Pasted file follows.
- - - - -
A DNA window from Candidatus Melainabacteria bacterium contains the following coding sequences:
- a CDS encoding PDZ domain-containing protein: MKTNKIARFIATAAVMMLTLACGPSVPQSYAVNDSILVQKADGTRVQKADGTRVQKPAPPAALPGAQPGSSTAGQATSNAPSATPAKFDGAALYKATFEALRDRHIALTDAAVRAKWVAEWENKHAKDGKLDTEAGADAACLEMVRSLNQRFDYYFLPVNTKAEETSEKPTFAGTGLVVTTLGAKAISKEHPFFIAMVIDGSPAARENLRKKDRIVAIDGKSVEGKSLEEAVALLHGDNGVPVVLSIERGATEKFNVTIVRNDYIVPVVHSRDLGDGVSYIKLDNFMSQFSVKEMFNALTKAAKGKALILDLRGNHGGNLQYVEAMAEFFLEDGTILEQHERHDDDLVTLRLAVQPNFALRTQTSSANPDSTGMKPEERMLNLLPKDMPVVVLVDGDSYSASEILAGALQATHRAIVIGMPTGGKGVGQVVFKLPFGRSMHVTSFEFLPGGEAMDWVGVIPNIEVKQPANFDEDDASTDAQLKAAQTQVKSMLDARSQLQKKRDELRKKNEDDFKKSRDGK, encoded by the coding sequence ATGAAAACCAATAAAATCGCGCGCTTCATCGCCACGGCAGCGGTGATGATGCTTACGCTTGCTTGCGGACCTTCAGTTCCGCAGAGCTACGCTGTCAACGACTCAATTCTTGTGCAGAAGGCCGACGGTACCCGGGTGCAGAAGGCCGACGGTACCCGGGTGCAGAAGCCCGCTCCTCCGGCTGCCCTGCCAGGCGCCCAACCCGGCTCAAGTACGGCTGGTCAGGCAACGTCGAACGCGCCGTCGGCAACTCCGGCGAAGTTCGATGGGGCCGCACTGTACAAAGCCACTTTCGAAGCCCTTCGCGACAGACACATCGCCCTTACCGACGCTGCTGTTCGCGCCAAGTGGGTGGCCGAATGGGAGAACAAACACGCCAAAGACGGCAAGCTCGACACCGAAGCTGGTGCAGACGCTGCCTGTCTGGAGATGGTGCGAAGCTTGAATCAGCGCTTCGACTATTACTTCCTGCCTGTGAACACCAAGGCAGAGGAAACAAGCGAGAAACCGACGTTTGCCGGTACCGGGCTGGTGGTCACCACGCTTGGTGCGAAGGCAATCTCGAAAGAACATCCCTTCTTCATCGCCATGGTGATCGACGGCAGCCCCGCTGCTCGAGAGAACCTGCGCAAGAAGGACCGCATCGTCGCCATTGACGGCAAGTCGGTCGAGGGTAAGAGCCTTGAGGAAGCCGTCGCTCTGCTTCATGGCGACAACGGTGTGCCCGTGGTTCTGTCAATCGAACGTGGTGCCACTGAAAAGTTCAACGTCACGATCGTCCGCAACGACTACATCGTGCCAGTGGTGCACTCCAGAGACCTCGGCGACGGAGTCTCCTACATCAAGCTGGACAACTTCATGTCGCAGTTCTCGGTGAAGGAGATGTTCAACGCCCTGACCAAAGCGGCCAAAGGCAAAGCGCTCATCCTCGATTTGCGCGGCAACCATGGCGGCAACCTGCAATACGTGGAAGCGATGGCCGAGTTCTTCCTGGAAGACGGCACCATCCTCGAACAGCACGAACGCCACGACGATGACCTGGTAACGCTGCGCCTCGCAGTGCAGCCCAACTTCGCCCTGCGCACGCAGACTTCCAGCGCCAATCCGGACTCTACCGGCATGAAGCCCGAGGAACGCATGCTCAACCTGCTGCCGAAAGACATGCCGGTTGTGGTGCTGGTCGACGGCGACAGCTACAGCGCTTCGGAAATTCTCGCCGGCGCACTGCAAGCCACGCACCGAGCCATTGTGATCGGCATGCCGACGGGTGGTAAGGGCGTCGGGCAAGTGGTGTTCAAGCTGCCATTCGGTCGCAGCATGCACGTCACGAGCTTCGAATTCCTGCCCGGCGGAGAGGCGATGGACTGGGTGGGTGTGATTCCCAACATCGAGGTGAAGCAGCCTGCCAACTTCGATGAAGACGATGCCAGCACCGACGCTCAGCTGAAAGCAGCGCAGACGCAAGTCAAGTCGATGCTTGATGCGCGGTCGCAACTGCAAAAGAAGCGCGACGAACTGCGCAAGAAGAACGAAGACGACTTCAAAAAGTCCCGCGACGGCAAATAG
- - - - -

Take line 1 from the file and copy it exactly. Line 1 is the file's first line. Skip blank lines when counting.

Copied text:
A DNA window from Candidatus Melainabacteria bacterium contains the following coding sequences: